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Customs alter and fashions change; ornaments once valued are thrown aside as antiquated; the toys that pleased the child are neglected by the boy; and youth's delights are scorned by sober manhood. But love-gifts never grow old-fashioned or out of date; they are always fresh from the golden age. Old people die, and desks and drawers are ransacked by their heirs. Take up tenderly the withered petals, the lock of hair, the quaint ring hidden away in some secret recess; for hearts have once thrilled and eyes moistened at their touch. Precious gems and rare objects there may be in casket and cabinet, but none preserved with such jealous care as these, for these were

love gifts.

The Landlord of “The Sun."

BY WILLIAM GILBERT,
AUTHOR OF “SHIRLEY HALL Asylum," "DE PROFUNDIS," ETC.

CHAPTER XXII.

THE PURSUIT. NOTWITHSTANDING Gideon Harcourt's assumed coldness to his friend, he felt deeply for his unfortunate position, and determined to do all in his power to assist him. To this he was stimulated still more by his disgust at Mr. Desbrow's conduct, for he felt assured that he was the individual setting Skidmore and the detective to work. It was not till after his return from the dinner-party that Gideon told his wife of Christian's visit, and its cause.

“And what do you intend doing to help the poor fellow ?" asked Mrs. Harcourt, who, since she had noticed Christian's emotion when, at their late interview, his little daughter spoke of the doctor as her father, had felt considerable interest for him.

“My dear, what can I do ?” said Gideon. "I assure you I do not lack the will to assist him if I could ; for, although he has grossly misconducted himself, and committed a great crime, I cannot forget old times.”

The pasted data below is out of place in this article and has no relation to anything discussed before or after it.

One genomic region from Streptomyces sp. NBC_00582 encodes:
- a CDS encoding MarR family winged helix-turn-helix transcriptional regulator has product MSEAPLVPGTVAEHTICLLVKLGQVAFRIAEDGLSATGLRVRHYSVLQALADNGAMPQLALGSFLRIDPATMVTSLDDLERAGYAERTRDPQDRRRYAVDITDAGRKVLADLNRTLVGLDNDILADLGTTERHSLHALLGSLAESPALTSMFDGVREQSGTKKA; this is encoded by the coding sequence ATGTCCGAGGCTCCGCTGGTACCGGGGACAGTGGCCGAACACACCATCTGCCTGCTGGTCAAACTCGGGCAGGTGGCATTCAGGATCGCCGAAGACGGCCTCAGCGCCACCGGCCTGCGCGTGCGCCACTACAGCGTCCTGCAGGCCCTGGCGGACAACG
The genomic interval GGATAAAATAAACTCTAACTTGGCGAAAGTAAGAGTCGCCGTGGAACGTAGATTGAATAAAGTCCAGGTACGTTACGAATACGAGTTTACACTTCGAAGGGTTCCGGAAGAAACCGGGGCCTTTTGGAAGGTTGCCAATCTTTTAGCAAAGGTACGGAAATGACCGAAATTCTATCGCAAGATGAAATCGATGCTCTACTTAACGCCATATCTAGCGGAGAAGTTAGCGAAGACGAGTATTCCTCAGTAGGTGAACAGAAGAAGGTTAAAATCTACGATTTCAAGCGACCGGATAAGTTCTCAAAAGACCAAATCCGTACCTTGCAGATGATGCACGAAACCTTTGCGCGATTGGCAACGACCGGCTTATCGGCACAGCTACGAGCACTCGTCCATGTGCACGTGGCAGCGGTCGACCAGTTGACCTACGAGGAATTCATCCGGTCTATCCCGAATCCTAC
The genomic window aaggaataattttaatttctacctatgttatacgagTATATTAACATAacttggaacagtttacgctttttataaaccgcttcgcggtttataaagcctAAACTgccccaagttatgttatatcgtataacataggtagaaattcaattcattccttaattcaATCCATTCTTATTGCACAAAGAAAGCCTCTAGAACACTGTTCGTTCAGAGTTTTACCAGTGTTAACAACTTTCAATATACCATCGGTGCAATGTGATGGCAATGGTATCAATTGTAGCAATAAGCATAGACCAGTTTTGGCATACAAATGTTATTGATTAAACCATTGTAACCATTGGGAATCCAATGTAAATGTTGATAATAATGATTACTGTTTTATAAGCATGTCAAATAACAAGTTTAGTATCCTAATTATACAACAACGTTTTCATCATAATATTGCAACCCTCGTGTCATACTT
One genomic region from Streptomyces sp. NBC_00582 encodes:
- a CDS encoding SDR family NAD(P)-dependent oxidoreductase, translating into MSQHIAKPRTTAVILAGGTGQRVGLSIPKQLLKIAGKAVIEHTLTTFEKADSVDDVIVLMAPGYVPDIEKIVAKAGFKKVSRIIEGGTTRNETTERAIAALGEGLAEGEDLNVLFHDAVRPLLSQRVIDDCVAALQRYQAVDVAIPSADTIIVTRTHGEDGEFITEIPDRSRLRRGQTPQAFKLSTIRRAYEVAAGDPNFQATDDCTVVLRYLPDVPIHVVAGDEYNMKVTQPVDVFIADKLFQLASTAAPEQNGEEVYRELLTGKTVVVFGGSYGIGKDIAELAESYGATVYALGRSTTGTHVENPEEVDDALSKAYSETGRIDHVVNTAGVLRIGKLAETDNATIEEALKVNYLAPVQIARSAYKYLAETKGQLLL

“But do you really think he is not mistaken in imagining Mr. Desbrow to be the principal agent in the matter ?" said Mrs. Harcourt. “What cause of personal offence has Mr. Brandon ever given him?"

“I strongly suspect the reverse is the case, and that Mr. Desbrow, who I now begin to think is a great scoundrel, has acted towards the poor fellow with great dishonesty in the matter of the lease of his house. But, beyond that, I am fully convinced he has deeply injured him in some other way, though how I cannot make out.”

“And even if you are right in your suspicions, what cause or excuse could he have for persecuting Mr. Brandon in the manner he appears to be doing ?"

“ None whatever, my dear," replied Gideon. He is actuated, no doubt, by that feeling which frequently induces a bad man, possibly as a salve to his own conscience, to persecute those he has injured.”

“Then, Gideon, there is a double reason why you should exert yourself to assist Mr. Brandon.”

Granted, my dear; and, as I said before, I will do it if possible, though I am unable to perceive how I can be of any use to him.”

“Never mind, dear, think well over the matter, and I am sure you will succeed," said Mrs. Harcourt, who had unlimited faith in her husband's ability and energy.

So strong was the interest Mrs. Harcourt bore for Christian Brandon, and her sympathy for the unfortunate position he was in, that at breakfast the next morning she again spoke to her husband on the subject, and asked what he intended doing.

“I am sorry to say,” he replied, “ although I have thought a good deal about the matter, I am not much more advanced than I was last night. As far as I can perceive at present, little more can be done than to keep silence on everything connected with him, so as not to give the detective any clue to his whereabouts. I almost think the better plan will be for me to call upon the little doctor this evening, and talk the matter over with him. I could then put him on his guard, not only to use great caution himself in speaking of Brandon, but to make the different members of his household do the same ; and if we can keep the matter in abeyance for a few days, it is more than probable that Mr. Desbrow's animosity against his old client may